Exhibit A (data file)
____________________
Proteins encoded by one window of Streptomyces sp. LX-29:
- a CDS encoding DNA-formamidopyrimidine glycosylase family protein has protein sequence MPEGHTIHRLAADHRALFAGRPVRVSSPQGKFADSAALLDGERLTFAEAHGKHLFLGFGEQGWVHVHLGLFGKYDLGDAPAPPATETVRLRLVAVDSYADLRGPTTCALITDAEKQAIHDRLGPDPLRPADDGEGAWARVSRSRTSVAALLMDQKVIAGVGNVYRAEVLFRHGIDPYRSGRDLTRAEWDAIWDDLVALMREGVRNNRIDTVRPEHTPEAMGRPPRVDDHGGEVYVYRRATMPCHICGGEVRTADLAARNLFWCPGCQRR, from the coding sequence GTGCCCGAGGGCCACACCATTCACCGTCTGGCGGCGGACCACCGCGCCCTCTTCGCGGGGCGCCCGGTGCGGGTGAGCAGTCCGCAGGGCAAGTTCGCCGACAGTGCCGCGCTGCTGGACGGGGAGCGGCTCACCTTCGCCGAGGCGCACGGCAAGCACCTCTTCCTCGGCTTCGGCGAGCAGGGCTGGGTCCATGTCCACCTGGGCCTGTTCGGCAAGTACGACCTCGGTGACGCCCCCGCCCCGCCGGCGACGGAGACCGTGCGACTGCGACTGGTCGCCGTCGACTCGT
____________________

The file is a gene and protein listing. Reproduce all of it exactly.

Proteins encoded by one window of Streptomyces sp. LX-29:
- a CDS encoding DNA-formamidopyrimidine glycosylase family protein has protein sequence MPEGHTIHRLAADHRALFAGRPVRVSSPQGKFADSAALLDGERLTFAEAHGKHLFLGFGEQGWVHVHLGLFGKYDLGDAPAPPATETVRLRLVAVDSYADLRGPTTCALITDAEKQAIHDRLGPDPLRPADDGEGAWARVSRSRTSVAALLMDQKVIAGVGNVYRAEVLFRHGIDPYRSGRDLTRAEWDAIWDDLVALMREGVRNNRIDTVRPEHTPEAMGRPPRVDDHGGEVYVYRRATMPCHICGGEVRTADLAARNLFWCPGCQRR, from the coding sequence GTGCCCGAGGGCCACACCATTCACCGTCTGGCGGCGGACCACCGCGCCCTCTTCGCGGGGCGCCCGGTGCGGGTGAGCAGTCCGCAGGGCAAGTTCGCCGACAGTGCCGCGCTGCTGGACGGGGAGCGGCTCACCTTCGCCGAGGCGCACGGCAAGCACCTCTTCCTCGGCTTCGGCGAGCAGGGCTGGGTCCATGTCCACCTGGGCCTGTTCGGCAAGTACGACCTCGGTGACGCCCCCGCCCCGCCGGCGACGGAGACCGTGCGACTGCGACTGGTCGCCGTCGACTCGT